Do you ever think about who stayed in an AirBNB before you? Maybe you choose not to. Maybe you don’t even want to think about who lives in that space under normal circumstances. Maybe just contemplating any of this is uncomfortable? Yet Dave Franco dwelled on it so long that he made it his feature-length directorial debut via The Rental.
Working from a screenplay Franco co-wrote with Joe Swanberg, The Rental finds a group of millennial yuppies renting an upscale cabin (but really more of a lodge) in the wilderness. And it’s perfect, except for the unmistakable feeling some of them have that they’re being watched. Too bad they don’t notice the micro-cameras on the shower faucets. With a familiar cast that includes Dan Stevens, Alison Brie, and Jeremy Allen White, here’s your chance to see if you can stay the whole weekend.
Not everything is as it seems in Martin Scorsese’s most nefarious and foreboding 21st century film. A bit underrated, perhaps due to its pulpy roots yet elevated intentions, the flick stars Leonardo DiCaprio and Mark Ruffalo as a pair of 1950s detectives who’ve agreed to look into the case of a missing patient on Shutter Island, a private spot with an asylum for the criminally insane. Things don’t go by the book.
Featuring one of DiCaprio’s genuinely best performances as a gumshoe who’s a little high strung himself, this is brooding, tragic stuff with a haymaker of a finale. Based on a novel by Dennis Lehane, it may have been more introspective than audiences wanted at the time, but it still holds up as an atmospheric journey into the heart of darkness.
One of the better Blumhouse chillers to come out of the 2010s, Sinister is the case of a brilliant elevator pitch meeting a superior pair of talents in director Scott Derrickson and star Ethan Hawke to bring it to life.
The setup of the movie is simple: There is a pagan demon god who will consume the soul of any nearby children whenever someone sees him. And not just him, but recreations of his image on walls. And wouldn’t you know it, true crime journalist Ellison (Hawke) just moved into a house with an attic full of home movies stuffed to the gills with Bughuul. And Ellison’s daughter is right downstairs. Uh oh.
The Strangers marked the directorial debut of Bryan Bertino, whose career has since taken some peculiar yet still interesting pathways. His flair for horror, however, was established early on with this thoroughly unsettling home invasion cult classic in which Liv Tyler and Scott Speedman’s overnight stay at his childhood vacation home is disrupted by three terrifying masked assailants. What makes the film so powerful to this day is that the strangers never reveal a motivation for their sadistic actions; “Because you were home” is the closest answer we get. The randomness and brutality of this rural horror gem make it still potent now.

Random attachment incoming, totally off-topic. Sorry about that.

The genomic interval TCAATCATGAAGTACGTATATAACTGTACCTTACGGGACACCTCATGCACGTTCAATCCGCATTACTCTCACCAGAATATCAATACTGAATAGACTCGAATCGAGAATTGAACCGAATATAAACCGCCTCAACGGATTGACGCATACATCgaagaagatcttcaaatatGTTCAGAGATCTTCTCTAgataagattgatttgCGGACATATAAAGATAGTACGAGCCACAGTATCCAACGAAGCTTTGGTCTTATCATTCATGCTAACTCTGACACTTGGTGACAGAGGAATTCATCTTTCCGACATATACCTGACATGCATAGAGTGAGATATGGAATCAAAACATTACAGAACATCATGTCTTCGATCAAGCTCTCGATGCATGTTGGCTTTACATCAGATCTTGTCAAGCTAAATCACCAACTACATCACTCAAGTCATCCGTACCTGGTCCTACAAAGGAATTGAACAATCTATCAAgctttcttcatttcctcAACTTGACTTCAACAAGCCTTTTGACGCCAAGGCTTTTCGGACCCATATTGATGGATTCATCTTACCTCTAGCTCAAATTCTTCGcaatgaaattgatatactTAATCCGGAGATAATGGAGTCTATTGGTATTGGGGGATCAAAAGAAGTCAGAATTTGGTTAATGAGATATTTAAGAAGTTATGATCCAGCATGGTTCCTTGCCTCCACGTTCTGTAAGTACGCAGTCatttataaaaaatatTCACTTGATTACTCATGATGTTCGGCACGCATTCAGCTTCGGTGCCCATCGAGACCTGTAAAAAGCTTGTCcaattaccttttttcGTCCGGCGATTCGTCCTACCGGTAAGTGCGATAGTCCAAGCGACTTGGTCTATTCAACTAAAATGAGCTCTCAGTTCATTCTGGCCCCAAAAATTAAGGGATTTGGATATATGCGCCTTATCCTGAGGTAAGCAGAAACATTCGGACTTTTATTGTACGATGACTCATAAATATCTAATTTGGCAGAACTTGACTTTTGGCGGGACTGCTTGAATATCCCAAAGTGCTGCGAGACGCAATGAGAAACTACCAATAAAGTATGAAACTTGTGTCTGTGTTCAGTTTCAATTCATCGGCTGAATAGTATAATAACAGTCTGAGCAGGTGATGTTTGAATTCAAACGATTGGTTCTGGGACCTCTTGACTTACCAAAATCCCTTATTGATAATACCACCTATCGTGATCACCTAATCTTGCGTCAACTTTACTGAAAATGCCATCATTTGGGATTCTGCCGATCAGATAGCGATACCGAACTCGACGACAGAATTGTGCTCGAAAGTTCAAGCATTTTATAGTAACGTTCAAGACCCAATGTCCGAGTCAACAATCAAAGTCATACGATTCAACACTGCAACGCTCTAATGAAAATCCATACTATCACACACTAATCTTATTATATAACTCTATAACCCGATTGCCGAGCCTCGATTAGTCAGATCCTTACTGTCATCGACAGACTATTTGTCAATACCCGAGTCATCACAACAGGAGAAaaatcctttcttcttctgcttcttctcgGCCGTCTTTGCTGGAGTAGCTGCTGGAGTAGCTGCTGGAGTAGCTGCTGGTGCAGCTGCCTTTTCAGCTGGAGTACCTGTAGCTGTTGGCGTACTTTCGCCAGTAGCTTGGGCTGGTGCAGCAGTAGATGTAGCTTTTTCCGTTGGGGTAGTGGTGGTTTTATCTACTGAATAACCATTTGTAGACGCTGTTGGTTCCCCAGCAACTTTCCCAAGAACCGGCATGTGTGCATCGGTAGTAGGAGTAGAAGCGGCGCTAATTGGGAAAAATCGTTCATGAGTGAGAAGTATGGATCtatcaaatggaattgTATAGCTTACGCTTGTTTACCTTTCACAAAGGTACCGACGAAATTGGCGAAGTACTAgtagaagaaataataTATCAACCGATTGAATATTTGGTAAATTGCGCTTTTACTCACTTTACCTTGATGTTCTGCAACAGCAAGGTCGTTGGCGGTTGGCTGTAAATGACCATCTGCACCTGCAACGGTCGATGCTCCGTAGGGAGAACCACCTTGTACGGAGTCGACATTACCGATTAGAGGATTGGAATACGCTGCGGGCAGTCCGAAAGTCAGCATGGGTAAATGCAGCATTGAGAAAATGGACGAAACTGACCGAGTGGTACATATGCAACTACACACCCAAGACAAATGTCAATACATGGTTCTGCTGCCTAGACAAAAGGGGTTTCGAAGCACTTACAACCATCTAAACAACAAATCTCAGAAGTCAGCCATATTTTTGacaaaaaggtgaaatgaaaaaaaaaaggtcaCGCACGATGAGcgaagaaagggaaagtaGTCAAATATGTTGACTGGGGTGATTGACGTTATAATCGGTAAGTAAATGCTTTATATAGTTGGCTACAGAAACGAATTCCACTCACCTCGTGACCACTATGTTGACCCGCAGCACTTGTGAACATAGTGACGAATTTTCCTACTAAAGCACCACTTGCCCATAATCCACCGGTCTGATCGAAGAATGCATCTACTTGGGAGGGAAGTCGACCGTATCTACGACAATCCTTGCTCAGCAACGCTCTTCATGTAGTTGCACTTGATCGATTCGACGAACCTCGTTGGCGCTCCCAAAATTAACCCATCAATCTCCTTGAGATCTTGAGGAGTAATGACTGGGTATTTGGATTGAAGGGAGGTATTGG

Don’t let the name fool you, Sweetheart is very much a horror movie. What kind of horror movie, you ask? Well, after a boat sinks during a storm, young Jennifer Remming (Kiersey Clemons) is the only survivor. She washes ashore a small island and gets to work burying her friends, creating shelter, and foraging for food. You know: deserted island stuff.
Soon, however, Jenn will come to find that the island is not as deserted as she previously thought. There’s something out there – something big, dangerous, and hungry. Sweetheart is like Castaway meets Predator, and it’s another indie horror hit for Blumhouse.
Under the Shadow
U.S. and UK
This 2016 effort could not possibly be more timely as it sympathizes, and terrorizes, an Iranian single mother and child in 1980s Tehran. Like a draconian travel ban, Shideh (Narges Rashidi) and her son Dorsa (Avin Manshadi) are malevolently targeted by a force of supreme evil.
This occurs after Dorsa’s father, a doctor, is called away to serve the Iranian army in post-revolution and war-torn Iran. In his absence evil seeps in… as does a quality horror movie with heightened emotional weight.
No one is going to mistake Underworld for high art. That obvious fact makes the lofty pretensions of these movies all the more endearing. With a cast of high-minded British theatrical actors, many trained in the Royal Shakespeare Company, at least the early movies in this Gothic horror/action mash-up series were overflowing with histrionic self-importance and grandiosity.
Take the first and best in the series. In the margins you have Bill Nighy and Michael Sheen portraying the patriarchs of warring factions of vampires and werewolves, and a love story caught between their violence that’ shamelessly modeled on Romeo and Juliet. It’s ridiculous, especially with Scott Speedman playing one party. But when the other is the oft-underrated Kate Beckinsale it doesn’t matter.
The movie’s bombast becomes the movie’s first virtue, and Len Wiseman’s penchant for glossy slick visuals, which would look at home in the sexiest Eurotrash graphic novel at the bookstore, is its other. Combined they make this a guilty good time. Though we recommend not venturing past the second or third movie.
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Loosely based on a true story, Veronica is set in Madrid in 1991 and follows a young woman who messes with a Ouija board who thinks she’s accidentally summoned an evil spirit. Director by Paco Plaza, one of the two directors behind [REC], the movie gained minor notoriety when it first landed on Netflix because of a few viewers finding it overly scary. It’s true that there are some seriously creepy bits (but you’ll be fine!).